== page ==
10 Aug WordPress For The Enterprise – Article 3
Dealing With Potential Problems During Implementation
After the first two articles about WordPress for the enterprise, Article 1 and Article 2, I am writing this third articles about some of the nuances of the process of converting an old home grown CMS based site to WordPress for the Enterprise. There are and always will be some hiccups along the way. So let’s get into what happened.
WordPress on Load Balanced Servers
Our company deployed WordPress on load balanced servers, so how did we do it. It was supposed to be pretty easy to do, and if your site is configured properly, basically all you do is:
1. MySQL On A Separate Server
Make sure the WordPress MySQL database is located preferably on a separate server, not localhost, or if you are not that sophisticated on one of the two boxes.
2. Firewall Rules
Make sure that there are no firewall rules in place that would hinder the servers accessing MySQL remotely. We had to have firewall rules allowing communications placed between the production servers and the database server.
3. Location of MySQL Server
Also, we made sure the MySQL server is located within the same data center. If your database server is in Houston and your application (WordPress) servers are in Boston, it will be as slow as molasses…
4. Pre-Loading MySQL
Instead of loading MySQL from the initialization process that WordPress automatically uses, we sync’d the QA MySQL with the production DB. This allows us to have an instant production server, and just be able to make an adjustment to the WordPress config files.
5. Third Level Domain Names
Hopefully you will have an SA to help you if you are using load balancing. Very specifically we set up a unique domain (third level TLD) for each production server. For instance if you are Danspetloversparadise.com, you would set up server1.danspetloversparadise.com and server2.danspetloversparadise.com, and test both servers individually. I will get to that in a moment. In addition, in our case, we had an existing production server, with the name of the final site on the production server. Sounds confusing, and if you have questions, just login to this site and ask them. So in this case, you would want to create a new.danspetloverspardise.com, in order to test out the site before going into production. Sounds like a lot of extra third level domain names and work, but that is what it takes to do it right in the enterprise environment.
6. Webserver (Apache) Configuration
So on both servers, you would need to configure one of the third level domains and new.danspetloversparadise.com. Turns out we had some major issues with our apache configuration, and we had to use the SAs to take a look at the Linux based apache config, httpd.conf. Now, I am assuming you are Unix based or Linux based, but this could be an issue for Windows users as well.
7. Server Testing and wp-config.php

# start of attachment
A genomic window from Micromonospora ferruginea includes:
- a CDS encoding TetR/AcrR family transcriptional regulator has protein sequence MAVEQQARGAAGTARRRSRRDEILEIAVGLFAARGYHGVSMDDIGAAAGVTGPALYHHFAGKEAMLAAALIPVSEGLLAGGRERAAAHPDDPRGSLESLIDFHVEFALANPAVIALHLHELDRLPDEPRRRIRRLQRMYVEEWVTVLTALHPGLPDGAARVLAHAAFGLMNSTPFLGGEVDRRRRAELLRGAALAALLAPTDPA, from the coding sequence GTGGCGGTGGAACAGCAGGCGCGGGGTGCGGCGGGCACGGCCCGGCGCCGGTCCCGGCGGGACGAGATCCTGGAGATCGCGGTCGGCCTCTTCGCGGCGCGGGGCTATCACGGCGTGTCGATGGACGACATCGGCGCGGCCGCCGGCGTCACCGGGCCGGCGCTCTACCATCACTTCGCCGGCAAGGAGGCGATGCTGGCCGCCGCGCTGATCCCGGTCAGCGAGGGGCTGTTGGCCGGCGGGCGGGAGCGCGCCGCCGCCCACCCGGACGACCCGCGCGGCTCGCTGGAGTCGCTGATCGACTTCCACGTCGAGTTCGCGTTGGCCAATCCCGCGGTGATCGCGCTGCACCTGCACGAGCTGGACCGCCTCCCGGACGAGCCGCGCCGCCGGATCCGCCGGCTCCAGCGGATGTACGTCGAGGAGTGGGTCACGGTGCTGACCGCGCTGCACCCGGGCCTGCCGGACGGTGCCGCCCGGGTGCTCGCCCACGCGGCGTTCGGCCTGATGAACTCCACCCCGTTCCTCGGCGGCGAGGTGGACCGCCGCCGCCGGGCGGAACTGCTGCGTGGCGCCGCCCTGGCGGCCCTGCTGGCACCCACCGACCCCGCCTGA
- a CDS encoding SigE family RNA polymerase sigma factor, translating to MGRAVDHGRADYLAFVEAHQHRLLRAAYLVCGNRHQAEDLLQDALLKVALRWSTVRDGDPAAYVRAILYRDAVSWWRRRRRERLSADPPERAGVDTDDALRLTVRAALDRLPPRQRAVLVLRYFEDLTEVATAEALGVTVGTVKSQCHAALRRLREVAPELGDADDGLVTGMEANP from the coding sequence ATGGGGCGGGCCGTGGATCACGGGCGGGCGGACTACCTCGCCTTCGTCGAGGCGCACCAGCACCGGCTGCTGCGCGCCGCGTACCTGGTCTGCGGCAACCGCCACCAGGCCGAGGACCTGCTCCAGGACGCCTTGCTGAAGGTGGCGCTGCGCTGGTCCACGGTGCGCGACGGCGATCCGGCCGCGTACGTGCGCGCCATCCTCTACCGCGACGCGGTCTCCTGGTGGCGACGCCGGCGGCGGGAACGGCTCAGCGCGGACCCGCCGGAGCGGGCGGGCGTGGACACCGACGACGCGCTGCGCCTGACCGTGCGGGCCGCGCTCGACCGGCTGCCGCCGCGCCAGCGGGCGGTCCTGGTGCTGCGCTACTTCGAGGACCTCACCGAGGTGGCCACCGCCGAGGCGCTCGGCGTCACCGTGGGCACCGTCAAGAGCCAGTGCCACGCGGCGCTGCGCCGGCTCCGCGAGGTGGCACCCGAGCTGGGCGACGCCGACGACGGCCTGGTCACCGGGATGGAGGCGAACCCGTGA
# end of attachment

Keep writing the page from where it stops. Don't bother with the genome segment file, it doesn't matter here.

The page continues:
Once the sites all showed up, we are ready to go through a series of tests using wp-config.php. Set both wp-config.php files on both server1 and server2 to point to the proper DB, Host, user and password. The conundrum of WordPress in the Load Balancer, is you have to set the database to one site name at a time to do the testing. So here is the sequence:
8. First Test server 1
This would be server1.danspetloversparadise.com as an example. This requires adjusting 2 options in the Database manually under wp_options, site_url and home options. I use phpmyadmin for this. If you have it and know it, use it. The reason I recommend switching this directly in MySQL is it is possible when you go to save the WordPress options in the WordPress settings area, it will reset and push you to the wrong site… So change the site_url and home options to server1.danspetloversparadise.com and then go to server1.danspetloversparadise.com and see if the site shows up. To finish off this test, login to wordpress, and using the Velvet Blues URL manager I recommend in Article 2, swap the QA url for server1.danspetloversparadise.com… And see if it works and you can get around the server1 site without a problem. If it works, time to test server 2.
9. Second Test server 2
Swap the site_url and home options in MySQL wp_options to server2.danspetloversparadise.com, then go and and using Velvet Blues URL manager swap server2.danspetloversparadise.com with server1.danspetloversparadise.com. Then test the site as server2.danspetloversparadise.com. If it works good, it is time to test the new.danspetloversparadise.com.
10. Load Balancer Test
Swap the site_url and home options in MySQL wp_options to new.danspetloversparadise.com, and then go and using Velvet Blues URL manager swap server2.danspetloversparadise.com with new.danspetloversparadise.com. Test the site as new.danspetloversparadise.com. You should now be ready to swap the site over.
11. Using Redirection, the program I mention in Article 2, to test out all the old links on Google, Bing and Yahoo before doing the swap. This will take a while and it is critical in not losing old urls that will get zapped in a site migration, if you have a previous none WordPress site.
Next article will cover post migration for WordPress Enterprise users.